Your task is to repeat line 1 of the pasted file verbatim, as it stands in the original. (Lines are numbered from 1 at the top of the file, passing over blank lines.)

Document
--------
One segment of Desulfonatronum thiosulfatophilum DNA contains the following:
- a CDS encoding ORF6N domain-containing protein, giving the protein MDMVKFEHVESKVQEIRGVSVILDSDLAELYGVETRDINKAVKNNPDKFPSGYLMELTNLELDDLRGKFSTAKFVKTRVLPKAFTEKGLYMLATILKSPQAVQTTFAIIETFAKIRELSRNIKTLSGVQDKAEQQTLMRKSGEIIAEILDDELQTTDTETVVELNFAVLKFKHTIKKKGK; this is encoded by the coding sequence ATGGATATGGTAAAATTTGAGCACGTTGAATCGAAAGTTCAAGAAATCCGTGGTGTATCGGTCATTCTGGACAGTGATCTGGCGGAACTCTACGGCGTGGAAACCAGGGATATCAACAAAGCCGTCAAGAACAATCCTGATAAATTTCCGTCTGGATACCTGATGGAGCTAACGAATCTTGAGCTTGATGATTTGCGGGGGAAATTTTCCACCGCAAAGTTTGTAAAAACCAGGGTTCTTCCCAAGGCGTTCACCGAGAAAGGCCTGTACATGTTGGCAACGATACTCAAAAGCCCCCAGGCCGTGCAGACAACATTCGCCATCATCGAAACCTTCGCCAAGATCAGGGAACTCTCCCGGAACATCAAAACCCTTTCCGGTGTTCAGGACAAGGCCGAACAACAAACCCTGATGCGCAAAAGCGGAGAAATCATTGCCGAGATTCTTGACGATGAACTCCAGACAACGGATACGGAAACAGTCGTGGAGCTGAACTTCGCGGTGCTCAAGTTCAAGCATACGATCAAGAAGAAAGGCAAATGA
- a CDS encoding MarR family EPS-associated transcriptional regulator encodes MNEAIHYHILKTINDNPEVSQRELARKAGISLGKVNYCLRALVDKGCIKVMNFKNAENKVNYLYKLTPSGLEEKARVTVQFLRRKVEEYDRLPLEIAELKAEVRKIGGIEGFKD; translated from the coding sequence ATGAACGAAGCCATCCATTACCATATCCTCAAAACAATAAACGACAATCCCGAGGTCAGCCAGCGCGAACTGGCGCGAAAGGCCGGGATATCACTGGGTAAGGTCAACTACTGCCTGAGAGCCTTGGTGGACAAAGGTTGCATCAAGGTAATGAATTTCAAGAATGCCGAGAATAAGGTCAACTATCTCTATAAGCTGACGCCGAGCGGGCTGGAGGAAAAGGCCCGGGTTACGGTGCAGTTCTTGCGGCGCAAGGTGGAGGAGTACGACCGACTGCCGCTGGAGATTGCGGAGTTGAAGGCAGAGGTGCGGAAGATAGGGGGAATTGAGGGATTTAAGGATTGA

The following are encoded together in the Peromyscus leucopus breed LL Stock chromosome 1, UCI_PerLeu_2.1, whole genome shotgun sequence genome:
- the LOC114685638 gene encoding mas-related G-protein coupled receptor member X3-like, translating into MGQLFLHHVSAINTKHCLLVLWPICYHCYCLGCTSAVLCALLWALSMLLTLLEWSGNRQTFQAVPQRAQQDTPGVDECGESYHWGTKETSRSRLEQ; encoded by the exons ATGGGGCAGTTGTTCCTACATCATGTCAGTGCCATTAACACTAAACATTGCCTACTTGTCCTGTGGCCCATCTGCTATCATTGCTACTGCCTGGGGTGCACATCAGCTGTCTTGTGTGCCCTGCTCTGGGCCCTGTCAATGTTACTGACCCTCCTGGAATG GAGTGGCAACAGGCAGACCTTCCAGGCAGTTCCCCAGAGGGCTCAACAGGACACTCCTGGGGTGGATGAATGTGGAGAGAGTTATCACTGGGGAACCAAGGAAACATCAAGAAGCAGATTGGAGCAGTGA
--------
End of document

One segment of Desulfonatronum thiosulfatophilum DNA contains the following: